New York City Council Speaker Peter Vallone, a guest speaker at the opening ceremonies, vehemently objected to the censorship and started a campaign to reinstate the censored material by contacting Bruce Babbitt, Secretary of the Interior. Other government officials, who protested, included Rep.Pat Kennedy (DRI); Rep. Frank Pallone (DNJ), CoChairman of the Congressional Armenian Caucus; Rep.George Radanovich (RCA). On September 11, The New York Times broke the story with these headlines: "At Ellis Island Museum, Dispute on Armenian Show," with Associated Press, Bloomberg Television, National Public Radio, Radio Free Europe all covering the controversy. Lisa Cooley of C.B.S. Television News came to Queens College to interview TellalianKyrkostas and Vallone, and included the censored photographs during the evening news, A Fresno, California press conference by Armenian National Committee of America Chairman Mourad Topalian was covered by local affiliates of ABC, NBC, CBS, and Fox television.
On September 29, The National Park Service officials at the Ellis Island Immigration Museum agreed to reinstate some of the photographs and text documenting the Armenian Genocide, thus ending the three week controversy. The compromise was reached between Diane Dayson, Superintendent of Ellis Island, and a delegation of Armenian American community leaders, which included Margaret TellalianKyrkostas and Edward Jamie from the Ellis Island Exhibit Committee, representing The Anthropology Museum of the People of New York; Sharistan Melconian, Armenian National Committee of Eastern United States; Shahan Avedian, Armenian National Committee of New Jersey; Rev. Anoushavan Tanielian, Prelacy of the Armenian Apostolic Church; Aram Arkun, Eastern Diocese of the Armenian Church of America; Rev. Nishan Bakalian, Armenian Missionary Association of America; Vartkes Vartanian, Armenian General Athletic Union; Nicole Vartanian, AIM magazine, and Harvey Fertig, Assistant Counsel to New York City Council Speaker Peter Vallone. The controversy surrounding the exhibit raised the disquieting possibility that the United States Government had engaged in censoring the exhibit's message.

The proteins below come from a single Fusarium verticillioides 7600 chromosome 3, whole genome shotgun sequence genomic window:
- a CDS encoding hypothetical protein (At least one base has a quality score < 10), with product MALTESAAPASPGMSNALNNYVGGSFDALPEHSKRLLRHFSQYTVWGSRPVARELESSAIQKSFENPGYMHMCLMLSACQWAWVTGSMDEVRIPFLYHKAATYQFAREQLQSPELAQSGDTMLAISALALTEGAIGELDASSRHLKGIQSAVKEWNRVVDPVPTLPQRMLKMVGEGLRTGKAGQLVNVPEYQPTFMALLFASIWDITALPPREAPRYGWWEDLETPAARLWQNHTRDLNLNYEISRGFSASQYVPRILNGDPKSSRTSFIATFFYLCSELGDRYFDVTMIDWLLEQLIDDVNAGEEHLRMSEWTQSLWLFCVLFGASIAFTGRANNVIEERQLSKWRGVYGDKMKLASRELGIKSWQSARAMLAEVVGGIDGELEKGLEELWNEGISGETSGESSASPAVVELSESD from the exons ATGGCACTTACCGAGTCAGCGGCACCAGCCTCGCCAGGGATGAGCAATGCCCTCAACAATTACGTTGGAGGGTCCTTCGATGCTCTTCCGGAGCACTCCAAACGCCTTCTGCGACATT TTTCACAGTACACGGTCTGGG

Special features in this catalog are the censored photographs that were not reinstated, and objects and text regarding the history of the Armenian language and religion. In order to understand the incomprehensible, 1915 newspaper accounts of the Turkish rationale for the 1915 Genocide have also been included. The Catalog follows the layout of the original exhibit and includes pertinent subject materials that were not displayed, which would have told a more complete story. The facts, figures, photographs and graphics for the exhibit were researched by Margaret TellalianKyrkostas and Aris Sevag. Aram Arkun verified some of the data on the massacres. We hope you find this catalog informative and a valuable addition to your library.
The Ellis Island Armenian Exhibit Committee